The thing is: those DSLR cameras are complicated. The interface is not so intuitive. I just got one of these cameras and I spend the night juggling with menus and buttons until I managed to know the basics of operation. And I am not a complete amateur: I used SLRs before and I understand the basics about focus, aperture, shutter speed and such. It took me “only” 3 hours to know the very BASICS, and only because I knew what I was looking for. If you don’t know where to start (most people who never handled a SLR camera), I imagine this would be so frustrating you would actually just use it as a point and shoot camera.

Finally the point of this post: if you use tutorial level game mechanics, you could solve this with a simple CD or website. Imagine you open this camera website and it teaches you step by step how to mount the lenses on the camera and insert the batteries (then it obviously give you some % completion status bar progress). Then it teaches you how to take a point and shoot picture (congrats, you qualified to upload your pictures and participate in this months amateus photo contest). Then how to regulate the shutter to create frozen or movement images (Congrats, you get 10 points to vote in others people’s pictures). Then how to wide or narrow the field of depth. Then timer. Then manual focusing. Then using or not flash. Etc etc etc until you get to the really advanced stuff. Imagine also if you could share your tutorial level first pictures and vote for the best ones of the month and then get some gift! Or even just a badge of honor as good photographer.

Please, gamefy my experience so I can have fun while learning something complicated. Just like a game, teach me the basics and then challenge me bit by bit until I am fairly confident in handling it. When companies which should in theory be full of nerds will use game mechanics instead of 300 page manuals?

07 December 2010

Rework - book review

Rework is a smart book with an uncommon business logic, very little jargon and a lot of personal experience from the founders of 37 Signals. They challenge everything, from the need of being big (they don’t want to be) to doing more than the competition to win market (they preach their products do LESS, so the niche market who wants simpler stuff will choose them).

The book is well written, smart and interesting, but, sincerely, doesn’t quite pack a punch. Lots of good advices and personal sharing is nice, but in the end, it seems it lacks “substance”. Maybe the book is too superficial, I am not quite sure. Probably I am just comparing it with my favorite last books (which were very in depth and useful for me to take action, while this one is interesting, but I don’t see it as so useful).

Or maybe it is just that I am naturally more aligned with a “strange” way of working, like the belief that meetings should only involve the people necessary and should be as short as possible. 

My final comment: for the buzz it received, I was expecting more.

Or am I wrong? Anybody out there that used Rework to fundamentally change the way you/your business work?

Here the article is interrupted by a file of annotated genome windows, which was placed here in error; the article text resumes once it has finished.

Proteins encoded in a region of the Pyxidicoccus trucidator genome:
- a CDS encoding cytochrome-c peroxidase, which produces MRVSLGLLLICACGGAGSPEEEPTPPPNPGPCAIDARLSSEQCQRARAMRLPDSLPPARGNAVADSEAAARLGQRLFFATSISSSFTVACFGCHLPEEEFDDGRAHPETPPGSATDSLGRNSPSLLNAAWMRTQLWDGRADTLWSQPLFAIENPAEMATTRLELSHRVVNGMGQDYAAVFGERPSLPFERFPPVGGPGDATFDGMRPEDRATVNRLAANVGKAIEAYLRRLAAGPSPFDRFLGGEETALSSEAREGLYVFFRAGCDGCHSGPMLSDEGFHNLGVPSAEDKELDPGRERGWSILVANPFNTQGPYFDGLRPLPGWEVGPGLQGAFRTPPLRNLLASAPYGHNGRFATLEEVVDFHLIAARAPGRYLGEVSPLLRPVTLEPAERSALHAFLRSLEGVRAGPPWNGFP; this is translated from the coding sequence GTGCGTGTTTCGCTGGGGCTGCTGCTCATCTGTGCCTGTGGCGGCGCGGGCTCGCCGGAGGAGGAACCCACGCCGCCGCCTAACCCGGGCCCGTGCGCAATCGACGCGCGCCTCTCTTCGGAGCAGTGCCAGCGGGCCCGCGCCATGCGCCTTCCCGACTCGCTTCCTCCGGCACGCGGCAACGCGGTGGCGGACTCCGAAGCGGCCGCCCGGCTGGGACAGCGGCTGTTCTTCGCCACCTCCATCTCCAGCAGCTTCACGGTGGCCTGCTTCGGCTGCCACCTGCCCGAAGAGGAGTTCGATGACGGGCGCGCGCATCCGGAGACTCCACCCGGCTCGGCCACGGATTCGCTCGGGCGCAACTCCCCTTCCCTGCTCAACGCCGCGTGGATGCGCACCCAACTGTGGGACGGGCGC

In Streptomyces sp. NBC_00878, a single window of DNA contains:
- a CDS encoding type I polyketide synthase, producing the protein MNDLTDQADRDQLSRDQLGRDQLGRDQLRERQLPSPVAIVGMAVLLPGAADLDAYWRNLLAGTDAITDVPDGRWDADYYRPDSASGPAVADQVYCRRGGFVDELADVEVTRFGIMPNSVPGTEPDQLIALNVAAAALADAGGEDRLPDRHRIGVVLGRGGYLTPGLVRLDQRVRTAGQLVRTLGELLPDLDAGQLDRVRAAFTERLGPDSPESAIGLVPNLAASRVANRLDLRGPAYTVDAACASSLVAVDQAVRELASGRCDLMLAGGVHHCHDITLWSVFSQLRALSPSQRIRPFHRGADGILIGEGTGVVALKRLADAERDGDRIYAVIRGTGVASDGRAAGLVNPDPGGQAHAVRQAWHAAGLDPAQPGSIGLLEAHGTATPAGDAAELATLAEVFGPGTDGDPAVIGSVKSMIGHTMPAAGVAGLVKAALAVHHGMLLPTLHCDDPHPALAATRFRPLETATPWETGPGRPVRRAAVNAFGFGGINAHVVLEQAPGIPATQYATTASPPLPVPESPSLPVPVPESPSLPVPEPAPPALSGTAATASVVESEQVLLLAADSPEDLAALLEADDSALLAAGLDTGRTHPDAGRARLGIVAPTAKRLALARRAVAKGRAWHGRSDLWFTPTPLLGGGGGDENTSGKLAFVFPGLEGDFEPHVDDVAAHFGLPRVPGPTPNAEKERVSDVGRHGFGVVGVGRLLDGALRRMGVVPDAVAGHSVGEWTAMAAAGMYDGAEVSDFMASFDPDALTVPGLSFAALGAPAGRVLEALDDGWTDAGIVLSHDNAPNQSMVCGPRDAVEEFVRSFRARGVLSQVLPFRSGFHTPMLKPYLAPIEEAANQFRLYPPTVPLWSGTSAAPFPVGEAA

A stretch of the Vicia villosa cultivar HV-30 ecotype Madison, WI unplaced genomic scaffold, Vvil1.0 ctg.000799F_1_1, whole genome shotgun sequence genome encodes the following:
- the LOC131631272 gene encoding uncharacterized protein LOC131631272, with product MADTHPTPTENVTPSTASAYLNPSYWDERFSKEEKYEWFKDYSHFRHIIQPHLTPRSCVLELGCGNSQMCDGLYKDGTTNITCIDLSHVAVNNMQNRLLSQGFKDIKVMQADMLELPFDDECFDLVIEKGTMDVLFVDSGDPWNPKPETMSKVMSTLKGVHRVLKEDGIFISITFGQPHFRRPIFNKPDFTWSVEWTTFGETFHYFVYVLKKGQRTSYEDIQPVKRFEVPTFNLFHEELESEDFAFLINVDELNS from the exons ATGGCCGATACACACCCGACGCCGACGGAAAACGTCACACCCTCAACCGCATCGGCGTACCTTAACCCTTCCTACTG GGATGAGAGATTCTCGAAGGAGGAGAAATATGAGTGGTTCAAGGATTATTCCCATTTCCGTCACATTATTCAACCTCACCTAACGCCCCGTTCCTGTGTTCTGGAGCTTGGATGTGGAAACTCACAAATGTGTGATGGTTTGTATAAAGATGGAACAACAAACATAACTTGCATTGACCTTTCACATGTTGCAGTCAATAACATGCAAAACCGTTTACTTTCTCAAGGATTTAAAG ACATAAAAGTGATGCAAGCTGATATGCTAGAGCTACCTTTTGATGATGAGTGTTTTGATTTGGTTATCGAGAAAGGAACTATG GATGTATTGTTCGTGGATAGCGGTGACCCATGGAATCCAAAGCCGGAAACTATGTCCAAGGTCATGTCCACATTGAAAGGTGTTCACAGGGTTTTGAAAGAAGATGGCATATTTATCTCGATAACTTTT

03 December 2010

Why Groupon sucks (for businesses)

For the ones out of Earth (or at least out of the net), Groupon is a website that offers local deals for a limited amount of time if a minimum number of people buy it. Example: a burguer restaurant offering 60% of if 100 people buy the discount. There are loads of websites just like Groupon, but this was the first (or the first to become really popular, I am not sure).

While this is cool for customers, it sucks for (most) businesses.

It sucks because if you need to cut prices to get customers, your value proposition is probably not great. There is always someone who can make things cheaper. This leads to the race to the bottom, as very well explained by Seth Godin - a spiral of death.

For most business, the effect of Groupon is: 1 - lots of people come, 2 - you get less profit this time because you sell cheaper than normally, and 3 - they never come back (unless there is a new Groupon offer).

There are only 2 business types that can benefit from Groupon:

Walmart like giants that have enough buck to back their business model of selling cheap stuff to loads of people. (But anyway, if you are a Walmart like giant you don’t need Groupon).

The 2nd type is if your product/service is so awesome (yet maybe unknown/untried) that people would come back to buy more (subscription based definitely is a plus). World of Warcraft, the addictive subscription based online game, is this kind of business (and they used promotions much before Groupon anyway). This businesses of the 2nd type are just like drugs: you give a good deal today, so the customer will pay more later for the same product.

For all the rest of businesses (including you, cheap and unremarkable burger restaurant), Groupon is just a waste of profit masked as a nice cash inflow.

Update: a quote from an article in HBR:
In my study sample of 150 businesses that ran Groupon promotions between June 2009 and August 2010, 42% said they would not run a Groupon promotion again. Their main reasons were that a significant proportion of Groupon redeemers are extremely price sensitive, barely spending beyond a discounted product's face value. Not surprisingly, repeat-purchase rates at full price were also low — just 13% — for these businesses.